Prisoners of the web
TheStar.com – opinion/editorialopinion
Published On Thu Mar 10 2011.
Let me share a recent experience that may illuminate the youth role in the coming elections. In a course I teach each spring on media in the Canadian Studies program at University College, U of T, I had Jesse Hirsh as a guest.
Jesse took the same course about 15 years ago. He was brash, brazenly anarchist, stringy-haired, and something of a star as the youngest member of the (now largely dormant) Marshall McLuhan Centre. He’s aged well; he’s married, in his 30s, has a decent haircut and wardrobe, two small consulting firms, a website and a weekly gig on tech for CBC radio. Yet he retains the air of a somehow savvy anarchist dreamer. He guested last year too.
He began by telling them to view what he did as a performance meant to provoke. I thought they’d be put off. Students are quick to detect pretense in their elders. But they loved his shtick. I think it had to do with a sympathy he expressed for their plight as the Internet generation (my clunky term, not his). They possess sophisticated skills, make fast connections, express themselves elegantly — yet have no clear way to ever earn enough from all that to move out of their parents’ basements unless they also go to law or business school.
This year he began by saying we’re all F.U.C.T., which he said stood for, Fully Under the Control of Technology. Meaning above all the Internet. He said it amounts to their religion; it surrounds their lives with meanings, as Catholicism did in the Middle Ages. It is their spiritual reality, which is a virtual one.
Yet nothing in the adult world, especially politically, reflects this as their source of connection and identity. There is no minister for the Internet, though smaller constituencies are served by government departments. In policy debates, there is no option for a free Internet; the cost will stay the same or rise. No wonder politics makes little sense to many of them, he said. They know other issues matter but the central reality of their own lives goes unrecognized.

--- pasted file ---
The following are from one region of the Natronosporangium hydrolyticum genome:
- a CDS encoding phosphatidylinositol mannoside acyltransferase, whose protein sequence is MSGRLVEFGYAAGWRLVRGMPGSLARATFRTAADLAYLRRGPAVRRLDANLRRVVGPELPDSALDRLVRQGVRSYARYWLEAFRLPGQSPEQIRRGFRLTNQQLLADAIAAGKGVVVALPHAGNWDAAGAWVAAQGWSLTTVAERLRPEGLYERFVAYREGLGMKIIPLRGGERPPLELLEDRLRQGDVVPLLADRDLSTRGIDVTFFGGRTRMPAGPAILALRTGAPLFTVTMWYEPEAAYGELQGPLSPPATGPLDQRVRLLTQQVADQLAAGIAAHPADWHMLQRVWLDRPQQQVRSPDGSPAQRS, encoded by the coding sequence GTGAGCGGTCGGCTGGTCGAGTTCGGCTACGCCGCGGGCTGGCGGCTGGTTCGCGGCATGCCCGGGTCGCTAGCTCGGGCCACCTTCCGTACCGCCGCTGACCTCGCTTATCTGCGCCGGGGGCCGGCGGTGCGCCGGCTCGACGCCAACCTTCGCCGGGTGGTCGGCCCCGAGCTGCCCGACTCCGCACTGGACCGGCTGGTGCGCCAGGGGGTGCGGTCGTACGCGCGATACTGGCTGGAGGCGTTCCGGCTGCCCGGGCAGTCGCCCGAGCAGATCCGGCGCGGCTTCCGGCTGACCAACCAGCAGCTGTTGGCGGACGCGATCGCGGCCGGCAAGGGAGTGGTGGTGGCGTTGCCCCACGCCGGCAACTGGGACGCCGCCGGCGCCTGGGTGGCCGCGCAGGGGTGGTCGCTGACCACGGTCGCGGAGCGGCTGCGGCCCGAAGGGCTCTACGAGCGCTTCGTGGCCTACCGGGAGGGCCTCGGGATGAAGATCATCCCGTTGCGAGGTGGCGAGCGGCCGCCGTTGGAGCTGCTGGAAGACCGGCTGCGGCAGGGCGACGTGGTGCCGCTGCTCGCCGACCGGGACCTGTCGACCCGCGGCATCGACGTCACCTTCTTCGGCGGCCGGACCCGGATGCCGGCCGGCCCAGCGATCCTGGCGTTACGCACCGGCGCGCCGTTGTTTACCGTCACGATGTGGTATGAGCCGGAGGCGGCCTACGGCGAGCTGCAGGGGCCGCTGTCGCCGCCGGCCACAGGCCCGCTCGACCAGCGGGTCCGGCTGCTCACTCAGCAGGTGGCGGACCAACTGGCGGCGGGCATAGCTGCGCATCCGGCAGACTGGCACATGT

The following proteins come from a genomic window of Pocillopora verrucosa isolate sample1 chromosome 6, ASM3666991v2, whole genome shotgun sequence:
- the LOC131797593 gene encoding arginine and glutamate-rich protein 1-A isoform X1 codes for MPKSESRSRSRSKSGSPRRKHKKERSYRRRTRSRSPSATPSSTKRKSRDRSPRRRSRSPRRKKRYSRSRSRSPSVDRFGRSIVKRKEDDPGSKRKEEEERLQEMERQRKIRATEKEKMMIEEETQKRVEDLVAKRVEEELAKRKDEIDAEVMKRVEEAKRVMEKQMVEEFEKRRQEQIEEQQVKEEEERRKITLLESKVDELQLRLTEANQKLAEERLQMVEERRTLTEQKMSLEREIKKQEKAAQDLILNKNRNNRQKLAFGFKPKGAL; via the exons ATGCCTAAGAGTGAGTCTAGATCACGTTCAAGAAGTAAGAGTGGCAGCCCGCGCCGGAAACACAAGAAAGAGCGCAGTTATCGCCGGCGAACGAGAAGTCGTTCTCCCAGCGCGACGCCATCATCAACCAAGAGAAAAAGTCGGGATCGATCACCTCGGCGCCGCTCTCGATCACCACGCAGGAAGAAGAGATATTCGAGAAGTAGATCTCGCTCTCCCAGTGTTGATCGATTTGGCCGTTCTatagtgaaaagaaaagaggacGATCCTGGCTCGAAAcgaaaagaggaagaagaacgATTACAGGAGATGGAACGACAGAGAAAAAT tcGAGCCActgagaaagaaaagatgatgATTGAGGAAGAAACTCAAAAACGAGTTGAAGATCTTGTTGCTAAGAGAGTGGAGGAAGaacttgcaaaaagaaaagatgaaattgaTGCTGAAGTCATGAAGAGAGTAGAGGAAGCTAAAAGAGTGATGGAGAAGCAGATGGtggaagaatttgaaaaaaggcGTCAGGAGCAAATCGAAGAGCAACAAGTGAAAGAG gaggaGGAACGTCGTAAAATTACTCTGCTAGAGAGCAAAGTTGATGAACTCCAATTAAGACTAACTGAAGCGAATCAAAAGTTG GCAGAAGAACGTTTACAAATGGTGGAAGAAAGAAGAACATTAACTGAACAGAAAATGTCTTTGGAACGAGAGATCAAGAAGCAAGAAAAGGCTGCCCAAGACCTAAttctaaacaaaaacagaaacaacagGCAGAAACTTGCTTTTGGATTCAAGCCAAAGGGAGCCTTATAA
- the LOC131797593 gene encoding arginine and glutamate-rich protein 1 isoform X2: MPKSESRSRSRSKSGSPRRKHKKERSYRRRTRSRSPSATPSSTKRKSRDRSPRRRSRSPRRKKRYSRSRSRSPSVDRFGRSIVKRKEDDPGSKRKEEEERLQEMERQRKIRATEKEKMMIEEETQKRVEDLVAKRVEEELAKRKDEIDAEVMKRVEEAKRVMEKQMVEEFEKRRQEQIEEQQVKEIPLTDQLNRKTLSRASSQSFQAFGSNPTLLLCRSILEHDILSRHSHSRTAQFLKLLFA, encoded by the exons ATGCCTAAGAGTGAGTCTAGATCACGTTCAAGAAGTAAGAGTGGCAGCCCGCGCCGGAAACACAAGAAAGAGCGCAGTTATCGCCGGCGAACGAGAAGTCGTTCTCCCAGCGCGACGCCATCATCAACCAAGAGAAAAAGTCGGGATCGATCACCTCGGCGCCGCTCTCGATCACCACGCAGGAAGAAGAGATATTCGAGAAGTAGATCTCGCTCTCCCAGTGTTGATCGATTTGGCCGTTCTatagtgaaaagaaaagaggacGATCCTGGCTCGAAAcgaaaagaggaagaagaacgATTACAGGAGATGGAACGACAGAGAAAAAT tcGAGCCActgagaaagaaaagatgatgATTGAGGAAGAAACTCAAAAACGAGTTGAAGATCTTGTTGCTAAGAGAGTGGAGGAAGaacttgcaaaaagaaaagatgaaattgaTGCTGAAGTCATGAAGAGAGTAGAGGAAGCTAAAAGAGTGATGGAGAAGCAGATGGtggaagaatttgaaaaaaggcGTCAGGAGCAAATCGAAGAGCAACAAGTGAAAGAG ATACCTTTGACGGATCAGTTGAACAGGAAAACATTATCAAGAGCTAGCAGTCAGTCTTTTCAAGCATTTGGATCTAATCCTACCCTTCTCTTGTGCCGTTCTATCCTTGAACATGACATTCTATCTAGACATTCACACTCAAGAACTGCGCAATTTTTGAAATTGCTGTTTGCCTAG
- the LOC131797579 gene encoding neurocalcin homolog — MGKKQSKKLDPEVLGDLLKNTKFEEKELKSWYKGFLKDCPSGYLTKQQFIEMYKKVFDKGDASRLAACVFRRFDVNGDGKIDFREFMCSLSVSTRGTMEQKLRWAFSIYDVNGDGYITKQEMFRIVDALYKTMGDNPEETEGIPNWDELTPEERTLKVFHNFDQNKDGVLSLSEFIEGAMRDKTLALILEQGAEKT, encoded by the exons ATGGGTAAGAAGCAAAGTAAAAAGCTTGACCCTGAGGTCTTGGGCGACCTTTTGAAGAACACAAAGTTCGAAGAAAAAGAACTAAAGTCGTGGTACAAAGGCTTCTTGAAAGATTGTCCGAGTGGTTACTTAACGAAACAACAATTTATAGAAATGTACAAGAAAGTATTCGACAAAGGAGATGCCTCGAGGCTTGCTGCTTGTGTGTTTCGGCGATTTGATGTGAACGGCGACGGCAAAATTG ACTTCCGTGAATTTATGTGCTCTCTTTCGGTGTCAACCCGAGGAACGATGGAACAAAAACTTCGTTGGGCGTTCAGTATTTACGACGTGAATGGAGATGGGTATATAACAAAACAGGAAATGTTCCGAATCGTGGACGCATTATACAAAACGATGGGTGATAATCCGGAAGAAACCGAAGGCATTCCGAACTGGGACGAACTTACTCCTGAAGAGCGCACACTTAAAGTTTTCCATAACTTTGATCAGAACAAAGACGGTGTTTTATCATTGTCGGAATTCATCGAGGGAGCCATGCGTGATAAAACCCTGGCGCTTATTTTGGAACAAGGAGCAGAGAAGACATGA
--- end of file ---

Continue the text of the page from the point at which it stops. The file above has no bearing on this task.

It made me think of the late historian Tony Judt’s last book, Ill Fares the Land. Judt said that for most of history, politics was irrelevant to most people. It was the realm of the elite, foreign wars and high ritual or symbolism. Then for a brief remarkable period last century, between the 1930s and 1980s, it sought to enter and alter normal life: reducing inequality, generating decent jobs, housing, education — even making art and culture widely accessible.
Governments began to backtrack in the late 20th century, though, and younger generations now hardly understand how politics could matter. Even universal health care, in most cases, hasn’t affected them yet. So voting declines generally and especially among youth who see governments talk about cutting budgets and downgrading or eliminating what they already do far less of. It’s a perfect recipe for alienation from the political process. I could see heads nodding in class.
At the end, as I tried to rise from my seat (impeded, literally, by a bad leg) and offer de rigueur thanks, a student in the back row beat me to it, saying, “On behalf of the class I want to thank you for coming and talking to us.” I’ve never seen that. It was utterly spontaneous, as if he wanted to voice the collective mind. I’m not sure what it sprang from. Maybe he (and they) were grateful for Jesse’s understanding of their shaky economic status, or their “spiritual” base in virtual reality or the alienation they feel from the political process — but done in a way that was compassionate and non-judgmental — as if Jesse knew they regret the barriers that distance them from politics. It’s hard to say.
I felt like Mr. Jones. Something was happening, but I didn’t quite know what it was.
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